An Ohio lawmaker introduced a proposal Thursday to ban new ownership of exotic animals in the state, months after authorities shot dozens of lions, tigers, bears and other wild creatures let loose by their suicidal owner.
Republican State Sen. Troy Balderson from Zanesville, the eastern Ohio city where the animals were shot, said owner Terry Thompson would not have passed the background check in his bill in order to get a permit to keep such animals.
Thompson had spent time in federal prison for possessing unregistered weapons.
Balderson said if his legislation becomes law, owners who have been convicted of a felony couldn't get the special permits from the state that would be needed to possess leopards, cheetahs and other dangerous and wild animals.
"It's a great movement forward is what we have here," Balderson said. "We have rules and regulations now."
Balderson told 10TV's Danielle Elias that he wanted to protect the public and the rights of property owners.
His measure would immediately prohibit people from acquiring new or additional dangerous wildlife.
Owners of lions, tigers and other large animals such as elephants and crocodiles would be banned in 2014 from keeping the creatures unless they acquired a wildlife shelter permit from the state. They would have to meet new caging requirements, obtain insurance, microchip the animals and adhere to strict care standards. Owners also would have to register their animals within 60 days of the law's effective date.
Zoos, circuses, sanctuaries and research facilities would be exempt.
Balderson said he wasn't sure how many animal owners in Ohio his legislation would affect.
The state has some of the nation's weakest restrictions on exotic pets. Efforts to strengthen the state's law took on new urgency in October when authorities were forced to hunt down and kill 48 wild animals - including endangered Bengal tigers - after Thompson freed them from his Zanesville farm and then committed suicide.
Celebrity zookeeper Jack Hanna has criticized state lawmakers for not yet passing new regulations. Hanna, a former Columbus Zoo director, has taken issue with the idea of some owners being allowed to keep their animals because they would be grandfathered into any ban.
A spokeswoman for the Columbus Zoo said the facility and Hanna are supportive of the bill overall.
A hearing on Balderson's legislation is planned for Tuesday.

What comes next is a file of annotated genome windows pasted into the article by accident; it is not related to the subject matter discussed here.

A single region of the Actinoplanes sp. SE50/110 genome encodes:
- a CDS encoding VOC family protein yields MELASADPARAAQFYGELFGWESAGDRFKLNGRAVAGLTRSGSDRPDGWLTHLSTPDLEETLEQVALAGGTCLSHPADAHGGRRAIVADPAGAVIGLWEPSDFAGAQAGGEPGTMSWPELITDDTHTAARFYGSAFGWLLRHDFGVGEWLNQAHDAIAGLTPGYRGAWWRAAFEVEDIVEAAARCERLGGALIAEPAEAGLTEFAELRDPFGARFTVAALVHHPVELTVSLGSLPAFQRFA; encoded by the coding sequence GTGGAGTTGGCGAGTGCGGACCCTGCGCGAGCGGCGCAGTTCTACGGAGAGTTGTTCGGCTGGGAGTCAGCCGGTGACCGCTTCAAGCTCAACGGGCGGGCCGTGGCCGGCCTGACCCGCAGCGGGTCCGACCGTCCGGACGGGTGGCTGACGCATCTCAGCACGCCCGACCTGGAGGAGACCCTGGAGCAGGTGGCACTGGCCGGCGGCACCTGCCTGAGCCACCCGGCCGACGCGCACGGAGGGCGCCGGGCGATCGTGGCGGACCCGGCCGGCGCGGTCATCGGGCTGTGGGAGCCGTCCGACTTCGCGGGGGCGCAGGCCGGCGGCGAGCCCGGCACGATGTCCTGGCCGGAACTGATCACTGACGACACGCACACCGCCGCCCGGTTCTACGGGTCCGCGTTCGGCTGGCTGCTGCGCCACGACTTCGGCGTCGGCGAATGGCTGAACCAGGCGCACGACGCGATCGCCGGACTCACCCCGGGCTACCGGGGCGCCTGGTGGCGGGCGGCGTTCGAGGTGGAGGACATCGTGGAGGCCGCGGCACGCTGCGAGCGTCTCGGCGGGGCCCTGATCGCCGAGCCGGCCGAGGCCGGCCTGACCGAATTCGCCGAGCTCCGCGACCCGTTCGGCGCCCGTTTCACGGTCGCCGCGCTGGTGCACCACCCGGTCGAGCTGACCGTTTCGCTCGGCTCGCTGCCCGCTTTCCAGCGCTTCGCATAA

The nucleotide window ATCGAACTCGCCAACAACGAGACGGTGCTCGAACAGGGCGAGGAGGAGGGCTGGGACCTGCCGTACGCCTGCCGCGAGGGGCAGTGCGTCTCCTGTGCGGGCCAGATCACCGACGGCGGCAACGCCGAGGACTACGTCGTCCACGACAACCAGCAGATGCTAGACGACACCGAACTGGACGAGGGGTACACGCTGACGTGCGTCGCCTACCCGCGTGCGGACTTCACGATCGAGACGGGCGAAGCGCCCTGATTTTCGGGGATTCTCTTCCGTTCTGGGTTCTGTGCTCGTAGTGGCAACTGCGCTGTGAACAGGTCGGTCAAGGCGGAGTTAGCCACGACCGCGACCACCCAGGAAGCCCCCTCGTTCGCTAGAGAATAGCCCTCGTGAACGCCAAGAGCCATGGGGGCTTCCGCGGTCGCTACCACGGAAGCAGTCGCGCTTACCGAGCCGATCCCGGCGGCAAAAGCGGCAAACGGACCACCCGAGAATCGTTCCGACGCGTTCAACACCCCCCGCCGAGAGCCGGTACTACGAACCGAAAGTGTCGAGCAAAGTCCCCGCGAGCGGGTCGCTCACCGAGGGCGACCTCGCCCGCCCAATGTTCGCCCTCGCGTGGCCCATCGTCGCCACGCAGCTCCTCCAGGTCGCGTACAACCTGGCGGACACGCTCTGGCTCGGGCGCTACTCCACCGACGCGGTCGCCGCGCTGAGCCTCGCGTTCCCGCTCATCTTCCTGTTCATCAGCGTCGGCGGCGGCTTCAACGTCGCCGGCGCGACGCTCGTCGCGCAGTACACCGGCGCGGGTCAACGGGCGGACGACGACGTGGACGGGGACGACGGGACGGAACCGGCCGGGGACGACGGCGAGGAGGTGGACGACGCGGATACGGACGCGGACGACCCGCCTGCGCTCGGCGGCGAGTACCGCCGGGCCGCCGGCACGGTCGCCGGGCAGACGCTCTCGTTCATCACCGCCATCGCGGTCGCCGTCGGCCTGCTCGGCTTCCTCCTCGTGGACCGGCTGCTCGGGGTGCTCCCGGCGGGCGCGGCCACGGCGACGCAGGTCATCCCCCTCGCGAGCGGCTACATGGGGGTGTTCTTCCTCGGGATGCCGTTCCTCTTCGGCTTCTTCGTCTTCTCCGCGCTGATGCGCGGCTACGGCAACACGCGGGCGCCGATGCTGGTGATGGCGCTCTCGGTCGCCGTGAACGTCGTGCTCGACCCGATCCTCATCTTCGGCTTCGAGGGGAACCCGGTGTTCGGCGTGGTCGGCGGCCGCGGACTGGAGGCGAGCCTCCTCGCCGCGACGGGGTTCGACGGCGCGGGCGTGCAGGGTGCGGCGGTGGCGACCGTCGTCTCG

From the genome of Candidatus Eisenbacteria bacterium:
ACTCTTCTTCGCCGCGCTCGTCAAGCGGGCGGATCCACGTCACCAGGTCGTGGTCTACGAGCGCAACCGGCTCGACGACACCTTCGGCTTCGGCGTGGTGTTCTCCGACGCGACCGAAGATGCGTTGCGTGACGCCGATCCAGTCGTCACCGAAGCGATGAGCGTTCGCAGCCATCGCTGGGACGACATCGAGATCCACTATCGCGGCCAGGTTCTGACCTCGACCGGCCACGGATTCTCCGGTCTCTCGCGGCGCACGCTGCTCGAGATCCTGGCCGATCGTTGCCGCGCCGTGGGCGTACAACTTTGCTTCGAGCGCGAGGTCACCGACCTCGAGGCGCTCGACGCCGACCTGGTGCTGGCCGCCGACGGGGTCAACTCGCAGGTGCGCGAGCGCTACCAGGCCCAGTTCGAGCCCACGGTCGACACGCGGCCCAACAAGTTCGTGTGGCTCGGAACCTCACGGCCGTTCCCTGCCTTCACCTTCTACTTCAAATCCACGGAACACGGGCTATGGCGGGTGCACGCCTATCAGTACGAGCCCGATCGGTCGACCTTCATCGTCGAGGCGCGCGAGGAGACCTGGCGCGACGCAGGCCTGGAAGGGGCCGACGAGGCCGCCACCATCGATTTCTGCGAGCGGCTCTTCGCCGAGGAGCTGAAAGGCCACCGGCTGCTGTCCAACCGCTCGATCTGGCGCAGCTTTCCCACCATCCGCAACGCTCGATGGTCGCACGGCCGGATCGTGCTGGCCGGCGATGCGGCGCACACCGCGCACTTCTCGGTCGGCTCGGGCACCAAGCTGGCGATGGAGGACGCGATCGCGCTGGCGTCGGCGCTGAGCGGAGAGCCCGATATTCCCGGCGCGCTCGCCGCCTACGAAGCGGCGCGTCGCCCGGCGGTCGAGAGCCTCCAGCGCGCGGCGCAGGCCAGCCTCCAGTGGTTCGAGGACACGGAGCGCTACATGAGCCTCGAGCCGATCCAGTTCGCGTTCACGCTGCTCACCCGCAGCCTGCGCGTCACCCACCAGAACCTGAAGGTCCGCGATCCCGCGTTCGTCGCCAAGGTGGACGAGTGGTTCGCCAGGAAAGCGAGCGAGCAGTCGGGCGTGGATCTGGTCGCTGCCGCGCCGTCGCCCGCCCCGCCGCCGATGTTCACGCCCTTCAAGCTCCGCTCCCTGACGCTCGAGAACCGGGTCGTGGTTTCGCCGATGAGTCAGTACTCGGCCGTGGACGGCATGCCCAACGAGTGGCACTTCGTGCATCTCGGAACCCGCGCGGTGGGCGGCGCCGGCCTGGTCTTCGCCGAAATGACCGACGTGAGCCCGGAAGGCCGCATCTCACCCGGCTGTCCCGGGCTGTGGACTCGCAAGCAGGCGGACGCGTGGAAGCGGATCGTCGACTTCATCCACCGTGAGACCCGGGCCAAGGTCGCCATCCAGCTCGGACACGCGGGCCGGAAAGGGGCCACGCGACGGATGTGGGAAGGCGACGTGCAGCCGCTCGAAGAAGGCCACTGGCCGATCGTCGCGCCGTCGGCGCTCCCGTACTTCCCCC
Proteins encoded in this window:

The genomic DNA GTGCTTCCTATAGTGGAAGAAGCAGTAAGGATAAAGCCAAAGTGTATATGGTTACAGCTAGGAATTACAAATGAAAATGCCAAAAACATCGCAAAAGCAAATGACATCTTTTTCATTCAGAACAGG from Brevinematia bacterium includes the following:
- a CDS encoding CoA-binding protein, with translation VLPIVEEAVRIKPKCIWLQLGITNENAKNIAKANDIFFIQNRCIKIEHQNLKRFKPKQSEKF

The bill would let owners of constricting and venomous snakes keep their reptiles, but they must have safety plans in place in case the snakes got out. Owners could still breed and acquire new snakes.
The proposal is less strict than a framework suggested last year by a state study committee that Gov. John Kasich convened in April.
The group had recommended a more stringent ban on the casual ownership of exotic animals. Those who still owned restricted wildlife - such as bears, monkeys and others - in 2014 without proper licenses or exemptions would have the animals taken away by state or local officials.
Kasich spokesman Rob Nichols said Thursday the Kasich administration had reached an agreement with the Senate, and the governor is comfortable with it. He said in an email the new standards couldn't be met by casual owners of exotic wildlife, a group he said is more inclined to have problems with the dangerous animals.
"It's admittedly not everything we sought or that the working group recommended, but it's most of it and such a huge improvement from where Ohio has been that the governor is comfortable moving forward," Nichols said.
Kasich had supported the working group's recommendations, which had called for a tougher ban.
In addition to sanctuaries, there are a few other situations where people will still be allowed to own wild animals.
The ownership of many kinds of snakes including boa constrictors and pythons, is allowed under the new bill.
The owners must obtain a permit showing they have insurance, a supply of anti-venom and a plan in the event of an escape.
An exemption was also made for school mascots. Currently, Massillon High School, in northeast Ohio, has a tiger cub for a mascot.
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